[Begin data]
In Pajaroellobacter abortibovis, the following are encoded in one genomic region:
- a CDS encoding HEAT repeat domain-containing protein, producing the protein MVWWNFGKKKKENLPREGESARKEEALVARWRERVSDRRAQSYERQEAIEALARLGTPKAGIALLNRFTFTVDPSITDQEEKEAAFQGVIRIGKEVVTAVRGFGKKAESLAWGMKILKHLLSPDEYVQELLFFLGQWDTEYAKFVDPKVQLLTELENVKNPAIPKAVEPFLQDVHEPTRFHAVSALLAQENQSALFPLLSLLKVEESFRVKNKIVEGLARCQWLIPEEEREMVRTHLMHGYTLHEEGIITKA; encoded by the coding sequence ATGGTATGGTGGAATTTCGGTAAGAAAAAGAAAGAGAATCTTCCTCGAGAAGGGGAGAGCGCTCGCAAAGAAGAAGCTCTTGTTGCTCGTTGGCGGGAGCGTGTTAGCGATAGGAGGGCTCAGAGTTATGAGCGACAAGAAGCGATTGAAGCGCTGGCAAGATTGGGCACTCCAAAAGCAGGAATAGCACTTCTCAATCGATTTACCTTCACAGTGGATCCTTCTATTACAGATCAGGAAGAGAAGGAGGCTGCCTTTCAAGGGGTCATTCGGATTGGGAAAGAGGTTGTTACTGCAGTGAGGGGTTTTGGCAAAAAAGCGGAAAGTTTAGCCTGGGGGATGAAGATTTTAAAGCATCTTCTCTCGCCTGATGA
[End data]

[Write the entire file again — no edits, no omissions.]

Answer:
In Pajaroellobacter abortibovis, the following are encoded in one genomic region:
- a CDS encoding HEAT repeat domain-containing protein, producing the protein MVWWNFGKKKKENLPREGESARKEEALVARWRERVSDRRAQSYERQEAIEALARLGTPKAGIALLNRFTFTVDPSITDQEEKEAAFQGVIRIGKEVVTAVRGFGKKAESLAWGMKILKHLLSPDEYVQELLFFLGQWDTEYAKFVDPKVQLLTELENVKNPAIPKAVEPFLQDVHEPTRFHAVSALLAQENQSALFPLLSLLKVEESFRVKNKIVEGLARCQWLIPEEEREMVRTHLMHGYTLHEEGIITKA; encoded by the coding sequence ATGGTATGGTGGAATTTCGGTAAGAAAAAGAAAGAGAATCTTCCTCGAGAAGGGGAGAGCGCTCGCAAAGAAGAAGCTCTTGTTGCTCGTTGGCGGGAGCGTGTTAGCGATAGGAGGGCTCAGAGTTATGAGCGACAAGAAGCGATTGAAGCGCTGGCAAGATTGGGCACTCCAAAAGCAGGAATAGCACTTCTCAATCGATTTACCTTCACAGTGGATCCTTCTATTACAGATCAGGAAGAGAAGGAGGCTGCCTTTCAAGGGGTCATTCGGATTGGGAAAGAGGTTGTTACTGCAGTGAGGGGTTTTGGCAAAAAAGCGGAAAGTTTAGCCTGGGGGATGAAGATTTTAAAGCATCTTCTCTCGCCTGATGA